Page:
Releasing Structur on the Salesforce AppExchange marketplace has been a long journey. I (as sole entrepreneur) have spent 2 years developing it as a side project while working full time on Salesforce projects as an architect and dev lead. I garnered many tips, thoughts, experiences, skills that I thought could be useful for anybody considering it.

There is no particular order in this article. It will be updated times to times.

Don’t underestimate Security Review

Yes… it’s written everywhere and everyone who released an app will say so. Failing the security review happens. It can also be avoided. …

Learn the importance of preparing your DevOps teams when migrating to DX packages

In part 1 we learned the importance of designing DX packages before creating them. The advantage of adopting a modular architecture seems clear: it’s easier to understand, easier to maintain and easier to update. With this pattern in place, the “lead time” — time for a single line of code to go to production — will decrease.

Every time? No ! Dividing our Salesforce “happy soup” into independent packages is not trivial. We realized that if not done properly, the opposite will happen. Developers will spend more time managing package dependencies than building features.

A meticulous preparation is needed to…

Learn the importance of designing scalable DX packages before they become a true burden for your teams

From Ant to SFDX Packages

If you have been working with Salesforce for a while you may have been used to deploying your metadata across your environments with change sets or Ant. If it is still viable, Salesforce DX definitely brought a more modern way to build your applications. Among the several powerful tools it provides are Second Generation packages (2GP). For simplicity, I will call them SFDX packages.

If you are thinking of adopting packages it’s likely because your company has multiple Salesforce environments and you either want to share some frameworks (trigger, test etc.) and features or you want to migrate metadata.


Example with Google Calendar API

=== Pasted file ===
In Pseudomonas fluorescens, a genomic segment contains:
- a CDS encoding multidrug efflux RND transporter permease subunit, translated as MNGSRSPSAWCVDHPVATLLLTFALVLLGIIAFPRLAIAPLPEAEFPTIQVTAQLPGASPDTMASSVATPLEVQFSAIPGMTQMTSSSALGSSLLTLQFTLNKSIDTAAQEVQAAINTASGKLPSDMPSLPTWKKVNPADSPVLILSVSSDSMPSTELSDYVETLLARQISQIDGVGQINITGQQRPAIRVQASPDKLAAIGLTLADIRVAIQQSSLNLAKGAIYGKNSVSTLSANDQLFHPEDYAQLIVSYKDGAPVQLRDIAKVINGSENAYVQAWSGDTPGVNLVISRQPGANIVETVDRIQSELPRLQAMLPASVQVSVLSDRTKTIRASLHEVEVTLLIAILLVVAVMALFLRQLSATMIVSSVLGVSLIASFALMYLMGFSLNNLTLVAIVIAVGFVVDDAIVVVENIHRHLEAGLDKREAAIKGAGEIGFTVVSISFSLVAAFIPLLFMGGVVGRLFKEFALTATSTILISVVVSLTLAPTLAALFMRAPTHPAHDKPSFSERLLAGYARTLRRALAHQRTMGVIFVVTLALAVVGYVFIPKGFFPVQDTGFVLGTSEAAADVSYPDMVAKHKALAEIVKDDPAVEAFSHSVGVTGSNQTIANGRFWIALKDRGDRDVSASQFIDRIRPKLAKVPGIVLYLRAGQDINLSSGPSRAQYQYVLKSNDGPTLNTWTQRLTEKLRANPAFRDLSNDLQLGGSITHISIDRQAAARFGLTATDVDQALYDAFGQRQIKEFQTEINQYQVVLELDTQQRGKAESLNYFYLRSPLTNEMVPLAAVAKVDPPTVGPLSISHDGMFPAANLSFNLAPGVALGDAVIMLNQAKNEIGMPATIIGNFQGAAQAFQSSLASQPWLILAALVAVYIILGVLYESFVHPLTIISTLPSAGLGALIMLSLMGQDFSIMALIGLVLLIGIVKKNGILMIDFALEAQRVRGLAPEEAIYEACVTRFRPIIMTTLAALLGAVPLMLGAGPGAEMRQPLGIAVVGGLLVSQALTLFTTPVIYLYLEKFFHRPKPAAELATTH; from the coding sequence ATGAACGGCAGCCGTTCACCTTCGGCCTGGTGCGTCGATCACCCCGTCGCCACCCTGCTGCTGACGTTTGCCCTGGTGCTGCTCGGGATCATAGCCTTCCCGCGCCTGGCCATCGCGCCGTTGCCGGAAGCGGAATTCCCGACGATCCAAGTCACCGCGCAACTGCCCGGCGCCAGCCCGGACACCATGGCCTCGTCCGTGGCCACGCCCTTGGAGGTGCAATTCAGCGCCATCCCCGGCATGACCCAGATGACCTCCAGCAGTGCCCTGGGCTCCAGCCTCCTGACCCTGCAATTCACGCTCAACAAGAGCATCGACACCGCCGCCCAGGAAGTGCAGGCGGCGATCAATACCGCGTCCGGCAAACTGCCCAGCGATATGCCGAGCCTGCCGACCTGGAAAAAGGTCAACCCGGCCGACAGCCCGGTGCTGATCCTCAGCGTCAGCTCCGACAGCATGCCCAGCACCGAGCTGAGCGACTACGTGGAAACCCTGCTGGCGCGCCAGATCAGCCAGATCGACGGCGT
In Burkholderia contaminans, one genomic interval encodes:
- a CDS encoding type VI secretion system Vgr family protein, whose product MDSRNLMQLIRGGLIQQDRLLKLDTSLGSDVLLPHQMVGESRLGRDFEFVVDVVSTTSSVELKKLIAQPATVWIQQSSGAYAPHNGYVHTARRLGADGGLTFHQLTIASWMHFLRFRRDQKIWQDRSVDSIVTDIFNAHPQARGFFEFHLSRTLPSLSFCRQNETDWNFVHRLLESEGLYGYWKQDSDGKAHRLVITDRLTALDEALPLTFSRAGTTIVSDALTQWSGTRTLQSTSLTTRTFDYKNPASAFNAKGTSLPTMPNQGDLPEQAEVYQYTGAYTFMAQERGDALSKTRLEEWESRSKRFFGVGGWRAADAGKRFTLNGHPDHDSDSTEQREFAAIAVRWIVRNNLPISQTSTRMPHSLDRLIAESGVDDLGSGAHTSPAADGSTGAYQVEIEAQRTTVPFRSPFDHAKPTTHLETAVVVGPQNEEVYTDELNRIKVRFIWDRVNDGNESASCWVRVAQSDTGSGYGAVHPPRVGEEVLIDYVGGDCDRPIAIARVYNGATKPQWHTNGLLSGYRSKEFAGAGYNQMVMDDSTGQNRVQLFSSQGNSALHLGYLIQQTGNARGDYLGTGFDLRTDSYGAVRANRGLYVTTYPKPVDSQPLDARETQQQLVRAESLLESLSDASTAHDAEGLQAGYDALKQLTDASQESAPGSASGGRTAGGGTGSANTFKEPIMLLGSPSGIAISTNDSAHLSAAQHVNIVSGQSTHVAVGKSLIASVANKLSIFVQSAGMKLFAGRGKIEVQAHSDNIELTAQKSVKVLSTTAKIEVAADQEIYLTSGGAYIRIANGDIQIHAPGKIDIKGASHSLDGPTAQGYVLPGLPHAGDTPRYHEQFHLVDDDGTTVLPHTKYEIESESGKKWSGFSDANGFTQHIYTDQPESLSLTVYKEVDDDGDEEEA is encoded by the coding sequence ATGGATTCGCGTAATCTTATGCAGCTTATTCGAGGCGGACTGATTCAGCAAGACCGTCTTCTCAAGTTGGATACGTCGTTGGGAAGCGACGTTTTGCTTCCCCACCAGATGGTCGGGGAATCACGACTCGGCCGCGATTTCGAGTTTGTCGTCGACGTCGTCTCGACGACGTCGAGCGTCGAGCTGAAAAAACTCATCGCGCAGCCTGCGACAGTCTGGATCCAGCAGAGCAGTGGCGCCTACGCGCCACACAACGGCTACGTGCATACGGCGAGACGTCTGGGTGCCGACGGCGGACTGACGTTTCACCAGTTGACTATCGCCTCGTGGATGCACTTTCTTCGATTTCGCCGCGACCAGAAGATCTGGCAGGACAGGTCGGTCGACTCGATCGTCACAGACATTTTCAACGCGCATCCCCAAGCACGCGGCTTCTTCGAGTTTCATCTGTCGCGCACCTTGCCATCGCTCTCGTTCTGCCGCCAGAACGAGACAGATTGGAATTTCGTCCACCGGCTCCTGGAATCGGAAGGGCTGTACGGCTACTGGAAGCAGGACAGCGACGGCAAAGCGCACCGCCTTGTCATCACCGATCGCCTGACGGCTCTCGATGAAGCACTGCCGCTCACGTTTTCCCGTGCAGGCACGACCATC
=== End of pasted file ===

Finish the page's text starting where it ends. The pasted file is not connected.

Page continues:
I wanted to share my experience implementing Salesforce “Named Credentials”. I add the chance to explore this feature and was amazed by how useful it is for Salesforce developers working with Apex Callouts. You will find below an example of their usage calling the Google Calendar API.

For those who don’t know, Named Credentials allow you to define the URL of an endpoint callout and the required authentication in a single configuration.

After specifying the Named Credentials you want to use in your Apex Callout, there is absolutely no need to create an authentication handler…

SLDS Icons

The way SLDS invites you to use their icons pack has always disappointed me. First, you have to use a complex combination of paths and classes to get the right shape, color and size for your icons. Then, the SVG tag became forbidden with Locker Service and you add to use their lightning:icon component with which you lose total control and rely on the attributes available for you.

<span class="slds-icon_container slds-icon-utility-announcement" title="Description of icon when needed">
<svg class="slds-icon slds-icon-text-default" aria-hidden="true">
<use xlink:href="/assets/icons/utility-sprite/svg/symbols.svg#announcement"></use>
<span class="slds-assistive-text">Description of icon when needed</span>

Use a font instead of SVG

I was looking for a better and easier to includes…

In the first part of this story, we created a Vue JS application using Webpack and a Progressive Web App template. Then we displayed this application within Salesforce thanks to the Lightning component lightning:container.

Now that our template application is loading fine in Salesforce, we are going to improve it so we can load real data (accounts) from Salesforce.

In order to achieve that we’ll :

1. Build the application locally with :

  • Vue Router to map our components to the routes
  • Vuex, a “State Management Pattern”
  • API file that will handle calls from the client and have two different…

Since Salesforce has released the Lightning Component Framework, the need to use third party frameworks decreased drastically. Indeed, by using a “stateful client and stateless server architecture that relies on JavaScript on the client side to manage UI component metadata and application data”, they provided a faster and modern way to build beautiful user interfaces.

However, building an entire application on Lightning may still be painful for several reasons :

  • Navigation. Let’s say you have dozen of screens in your application with multiple paths between them. One of the solutions I prefer is to have a top “Navigator” component that…

Lucas Ennouchi

Globe-trotter and tech-addict before all. Salesforce System and Application Architect. Preparing for Salesforce CTA. Creator of Structur for Salesforce

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